Now pretty much any mid-90s "electronica" act that performed live basically took a multi-track ADAT of their tunes, ran it into a mixing desk and dubbed it out live (or just straight up mimed over the top of it), so I figured well if it's good enough for all that lot then it's fine for me, plus the cassette angle is a bit fresh… I got Tapeline to make me up some cool yellow custom blanks, spent a night making copies of all the masters, one tune on each tape, and the live set basically consisted of the Tascam four track going into a mixer with an echo box and dub siren on it, and I twiddled a bunch of knobs Mad Professor style and tried not to make the feedback sound too harsh…

I think it went down pretty well! I was super nervous it being my first time, and also being a little concerned that people might not buy into the concept of some dude playing cassettes on stage as being a "live performance". Speaking to people afterwards though, the two main comments that came through were 1) people really enjoyed the action of me changing cassettes between tunes, it sparked something fondly reminiscent in their minds (or for the younger ones just confused them completely), and 2) everybody remarked how warm and crunchy the sound was - the DJ right after me played a CD as the first track and loads of people commented on the immediate difference in sound quality. That for me is an affirmation that cassette tape is a viable and vital format that transcends gimmickry.

Anyway, I was encouraged enough by the whole thing to do it again, and the next Cassettes 'N' FX show is gonna be for Wet Play at the Sounds From The Other City event in Salford on Sunday May 5th.

Why do you think there’s been such a renewed interest in cassettes, even Juno Records have been writing about tapes and they don’t even sell them? 

I think there's a few reasons. It's been long enough since we abandoned cassettes as a medium for them to return in a more considered fashion, much in the same way as the vinyl revival occurred. That most people listen to music on YouTube these days shows that crisp high fidelity is not the paragon it once was and besides, we've got such digital clarity now with in-the-box producing that a -inf db noise floor is easily attainable and also BORING AS FUCK. So given that crisp fidelity isn't necessary, cassette can be re-considered.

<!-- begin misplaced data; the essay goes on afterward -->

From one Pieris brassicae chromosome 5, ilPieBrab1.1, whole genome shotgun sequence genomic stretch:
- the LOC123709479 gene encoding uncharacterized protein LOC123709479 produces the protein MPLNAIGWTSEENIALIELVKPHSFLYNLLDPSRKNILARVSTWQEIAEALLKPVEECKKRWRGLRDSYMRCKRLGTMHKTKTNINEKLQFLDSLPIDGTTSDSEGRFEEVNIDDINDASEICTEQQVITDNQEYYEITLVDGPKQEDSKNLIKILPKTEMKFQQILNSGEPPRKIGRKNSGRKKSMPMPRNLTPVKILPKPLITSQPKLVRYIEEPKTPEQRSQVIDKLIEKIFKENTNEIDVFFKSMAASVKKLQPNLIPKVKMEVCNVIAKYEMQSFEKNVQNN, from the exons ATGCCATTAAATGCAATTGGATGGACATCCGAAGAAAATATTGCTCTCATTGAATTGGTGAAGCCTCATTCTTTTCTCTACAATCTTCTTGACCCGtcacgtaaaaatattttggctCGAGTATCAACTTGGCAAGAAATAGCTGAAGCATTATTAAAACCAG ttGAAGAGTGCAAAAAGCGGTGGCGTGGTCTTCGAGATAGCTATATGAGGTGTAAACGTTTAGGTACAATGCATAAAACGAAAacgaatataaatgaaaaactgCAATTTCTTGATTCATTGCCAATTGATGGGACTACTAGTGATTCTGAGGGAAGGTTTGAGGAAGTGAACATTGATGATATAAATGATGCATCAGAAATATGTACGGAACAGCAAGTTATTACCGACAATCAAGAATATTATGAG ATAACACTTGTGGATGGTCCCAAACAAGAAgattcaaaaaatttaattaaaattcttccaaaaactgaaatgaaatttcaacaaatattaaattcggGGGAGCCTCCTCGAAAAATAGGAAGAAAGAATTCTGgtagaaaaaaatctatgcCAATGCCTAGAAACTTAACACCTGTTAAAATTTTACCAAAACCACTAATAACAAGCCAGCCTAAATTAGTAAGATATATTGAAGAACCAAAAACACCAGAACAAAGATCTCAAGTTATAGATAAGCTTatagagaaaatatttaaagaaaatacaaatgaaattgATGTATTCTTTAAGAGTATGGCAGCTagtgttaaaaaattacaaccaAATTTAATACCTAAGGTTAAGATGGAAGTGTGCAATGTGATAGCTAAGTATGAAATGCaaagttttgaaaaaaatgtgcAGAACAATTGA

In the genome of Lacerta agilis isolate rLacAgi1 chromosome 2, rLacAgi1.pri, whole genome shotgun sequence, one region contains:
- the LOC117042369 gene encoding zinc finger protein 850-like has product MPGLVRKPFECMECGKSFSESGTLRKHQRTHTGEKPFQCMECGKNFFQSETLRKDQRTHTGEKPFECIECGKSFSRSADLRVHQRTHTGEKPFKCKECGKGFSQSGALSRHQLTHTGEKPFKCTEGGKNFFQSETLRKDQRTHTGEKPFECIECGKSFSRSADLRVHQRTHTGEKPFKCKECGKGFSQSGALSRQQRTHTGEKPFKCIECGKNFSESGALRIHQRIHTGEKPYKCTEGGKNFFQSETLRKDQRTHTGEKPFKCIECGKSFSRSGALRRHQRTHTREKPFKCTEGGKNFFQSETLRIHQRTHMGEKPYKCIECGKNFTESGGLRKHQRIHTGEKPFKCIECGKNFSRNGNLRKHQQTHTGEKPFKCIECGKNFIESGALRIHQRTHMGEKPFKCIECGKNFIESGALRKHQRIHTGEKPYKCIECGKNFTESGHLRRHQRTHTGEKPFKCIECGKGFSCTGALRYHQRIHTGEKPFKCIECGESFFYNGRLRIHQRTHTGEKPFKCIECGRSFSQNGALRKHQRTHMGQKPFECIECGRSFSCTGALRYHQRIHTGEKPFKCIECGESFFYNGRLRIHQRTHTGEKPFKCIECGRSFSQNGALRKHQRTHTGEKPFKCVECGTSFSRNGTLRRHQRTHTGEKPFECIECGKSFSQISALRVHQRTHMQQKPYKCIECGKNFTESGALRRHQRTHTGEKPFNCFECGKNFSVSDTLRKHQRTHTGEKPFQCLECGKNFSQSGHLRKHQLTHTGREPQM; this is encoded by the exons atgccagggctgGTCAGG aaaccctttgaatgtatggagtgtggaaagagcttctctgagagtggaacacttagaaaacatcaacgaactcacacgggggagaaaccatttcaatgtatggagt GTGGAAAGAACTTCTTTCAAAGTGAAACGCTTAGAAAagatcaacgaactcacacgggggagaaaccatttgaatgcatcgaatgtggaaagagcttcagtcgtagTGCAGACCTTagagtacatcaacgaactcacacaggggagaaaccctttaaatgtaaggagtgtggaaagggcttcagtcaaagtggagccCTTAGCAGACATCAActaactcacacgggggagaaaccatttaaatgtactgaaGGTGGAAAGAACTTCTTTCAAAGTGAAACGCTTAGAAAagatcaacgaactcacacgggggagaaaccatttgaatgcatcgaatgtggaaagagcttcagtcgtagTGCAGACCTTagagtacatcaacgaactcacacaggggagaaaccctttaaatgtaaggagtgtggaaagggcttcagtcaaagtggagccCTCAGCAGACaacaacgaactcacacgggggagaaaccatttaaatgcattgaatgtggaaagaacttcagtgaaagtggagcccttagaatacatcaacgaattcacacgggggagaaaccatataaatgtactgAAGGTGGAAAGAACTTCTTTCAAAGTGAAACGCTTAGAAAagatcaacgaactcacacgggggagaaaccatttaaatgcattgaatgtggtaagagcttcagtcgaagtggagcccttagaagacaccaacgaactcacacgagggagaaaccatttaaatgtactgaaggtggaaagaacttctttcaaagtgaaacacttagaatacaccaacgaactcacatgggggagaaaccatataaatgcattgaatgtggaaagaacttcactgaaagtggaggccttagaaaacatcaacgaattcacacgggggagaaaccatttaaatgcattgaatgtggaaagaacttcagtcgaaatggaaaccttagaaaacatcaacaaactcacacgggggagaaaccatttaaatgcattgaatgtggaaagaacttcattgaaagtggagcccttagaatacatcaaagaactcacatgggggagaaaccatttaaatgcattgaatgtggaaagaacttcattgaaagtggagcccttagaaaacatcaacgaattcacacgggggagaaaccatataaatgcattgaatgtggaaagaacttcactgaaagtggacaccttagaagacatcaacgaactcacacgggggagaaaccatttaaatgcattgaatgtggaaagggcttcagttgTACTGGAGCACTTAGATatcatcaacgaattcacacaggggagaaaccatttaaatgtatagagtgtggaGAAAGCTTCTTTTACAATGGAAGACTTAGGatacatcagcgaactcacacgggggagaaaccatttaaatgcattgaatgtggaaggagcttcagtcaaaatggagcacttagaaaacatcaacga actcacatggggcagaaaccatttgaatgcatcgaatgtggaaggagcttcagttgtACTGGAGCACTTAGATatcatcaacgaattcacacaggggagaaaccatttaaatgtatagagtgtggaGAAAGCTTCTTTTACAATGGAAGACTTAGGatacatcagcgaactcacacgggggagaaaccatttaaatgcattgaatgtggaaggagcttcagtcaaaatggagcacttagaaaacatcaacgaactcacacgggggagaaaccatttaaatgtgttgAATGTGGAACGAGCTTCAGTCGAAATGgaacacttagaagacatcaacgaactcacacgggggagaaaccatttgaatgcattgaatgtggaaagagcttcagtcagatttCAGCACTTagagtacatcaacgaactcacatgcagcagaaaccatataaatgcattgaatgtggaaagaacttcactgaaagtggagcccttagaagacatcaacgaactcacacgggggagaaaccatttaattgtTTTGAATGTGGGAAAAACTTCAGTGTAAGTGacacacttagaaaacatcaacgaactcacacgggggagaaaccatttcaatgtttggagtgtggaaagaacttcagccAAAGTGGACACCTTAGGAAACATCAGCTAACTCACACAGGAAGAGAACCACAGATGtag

Also, the sound of cassette is really nice, and people have been using it in productions for a number of years now - especially artists that The Wire and all that mob get well excited about. And you know how it goes, something that's hot in The Wire ends up filtering through to the hipsters and then the mainstream eventually.
Furthermore, it's really cheap to put stuff out on cassette. For vinyl you're looking at a grand minimum to press something. OK you can do it a bit cheaper but it's still hundreds and hundreds of pounds. You can bang out 100 cassettes from Tapeline for about 80 quid. And yes, you could just release your music digitally for minimum expense but that's just so mundane, isn't it? If you put out a tape you've the tangible physical fetish object like with a vinyl release ya know…

As an addendum - Juno sell tapes now!!! I managed to get them to take 10 copies of my Wet Play mix tape and they sold them all!!!

What are your plans once the Ruf Tapes series is finished, have you thought about starting your own cassette label or do you want to move onto something else?